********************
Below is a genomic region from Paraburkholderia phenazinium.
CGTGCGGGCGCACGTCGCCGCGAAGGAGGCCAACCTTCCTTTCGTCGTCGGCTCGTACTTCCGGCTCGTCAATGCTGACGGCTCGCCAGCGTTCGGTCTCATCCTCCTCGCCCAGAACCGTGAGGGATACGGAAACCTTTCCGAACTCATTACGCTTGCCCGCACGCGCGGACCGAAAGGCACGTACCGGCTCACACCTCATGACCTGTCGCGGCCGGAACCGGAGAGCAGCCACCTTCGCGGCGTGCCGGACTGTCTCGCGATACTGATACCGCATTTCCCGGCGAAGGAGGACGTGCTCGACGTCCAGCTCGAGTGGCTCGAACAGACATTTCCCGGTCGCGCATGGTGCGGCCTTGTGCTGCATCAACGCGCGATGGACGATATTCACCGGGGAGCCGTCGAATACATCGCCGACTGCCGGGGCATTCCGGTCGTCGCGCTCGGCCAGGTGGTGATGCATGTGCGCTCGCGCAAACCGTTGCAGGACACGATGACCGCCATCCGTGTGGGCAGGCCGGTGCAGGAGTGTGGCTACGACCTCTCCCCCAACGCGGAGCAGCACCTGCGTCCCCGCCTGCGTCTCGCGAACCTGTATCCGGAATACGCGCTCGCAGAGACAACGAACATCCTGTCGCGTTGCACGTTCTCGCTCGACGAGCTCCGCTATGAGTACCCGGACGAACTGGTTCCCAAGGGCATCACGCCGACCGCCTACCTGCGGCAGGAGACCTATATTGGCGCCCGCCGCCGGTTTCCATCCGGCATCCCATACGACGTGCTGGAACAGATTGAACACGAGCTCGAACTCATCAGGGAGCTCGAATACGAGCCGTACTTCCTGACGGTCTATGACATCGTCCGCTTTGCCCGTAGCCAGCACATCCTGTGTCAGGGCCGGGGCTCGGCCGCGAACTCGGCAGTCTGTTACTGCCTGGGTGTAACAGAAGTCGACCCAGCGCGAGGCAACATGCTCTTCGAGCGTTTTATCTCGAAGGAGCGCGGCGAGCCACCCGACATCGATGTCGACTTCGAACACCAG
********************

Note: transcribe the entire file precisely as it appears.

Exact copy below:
Below is a genomic region from Paraburkholderia phenazinium.
CGTGCGGGCGCACGTCGCCGCGAAGGAGGCCAACCTTCCTTTCGTCGTCGGCTCGTACTTCCGGCTCGTCAATGCTGACGGCTCGCCAGCGTTCGGTCTCATCCTCCTCGCCCAGAACCGTGAGGGATACGGAAACCTTTCCGAACTCATTACGCTTGCCCGCACGCGCGGACCGAAAGGCACGTACCGGCTCACACCTCATGACCTGTCGCGGCCGGAACCGGAGAGCAGCCACCTTCGCGGCGTGCCGGACTGTCTCGCGATACTGATACCGCATTTCCCGGCGAAGGAGGACGTGCTCGACGTCCAGCTCGAGTGGCTCGAACAGACATTTCCCGGTCGCGCATGGTGCGGCCTTGTGCTGCATCAACGCGCGATGGACGATATTCACCGGGGAGCCGTCGAATACATCGCCGACTGCCGGGGCATTCCGGTCGTCGCGCTCGGCCAGGTGGTGATGCATGTGCGCTCGCGCAAACCGTTGCAGGACACGATGACCGCCATCCGTGTGGGCAGGCCGGTGCAGGAGTGTGGCTACGACCTCTCCCCCAACGCGGAGCAGCACCTGCGTCCCCGCCTGCGTCTCGCGAACCTGTATCCGGAATACGCGCTCGCAGAGACAACGAACATCCTGTCGCGTTGCACGTTCTCGCTCGACGAGCTCCGCTATGAGTACCCGGACGAACTGGTTCCCAAGGGCATCACGCCGACCGCCTACCTGCGGCAGGAGACCTATATTGGCGCCCGCCGCCGGTTTCCATCCGGCATCCCATACGACGTGCTGGAACAGATTGAACACGAGCTCGAACTCATCAGGGAGCTCGAATACGAGCCGTACTTCCTGACGGTCTATGACATCGTCCGCTTTGCCCGTAGCCAGCACATCCTGTGTCAGGGCCGGGGCTCGGCCGCGAACTCGGCAGTCTGTTACTGCCTGGGTGTAACAGAAGTCGACCCAGCGCGAGGCAACATGCTCTTCGAGCGTTTTATCTCGAAGGAGCGCGGCGAGCCACCCGACATCGATGTCGACTTCGAACACCAG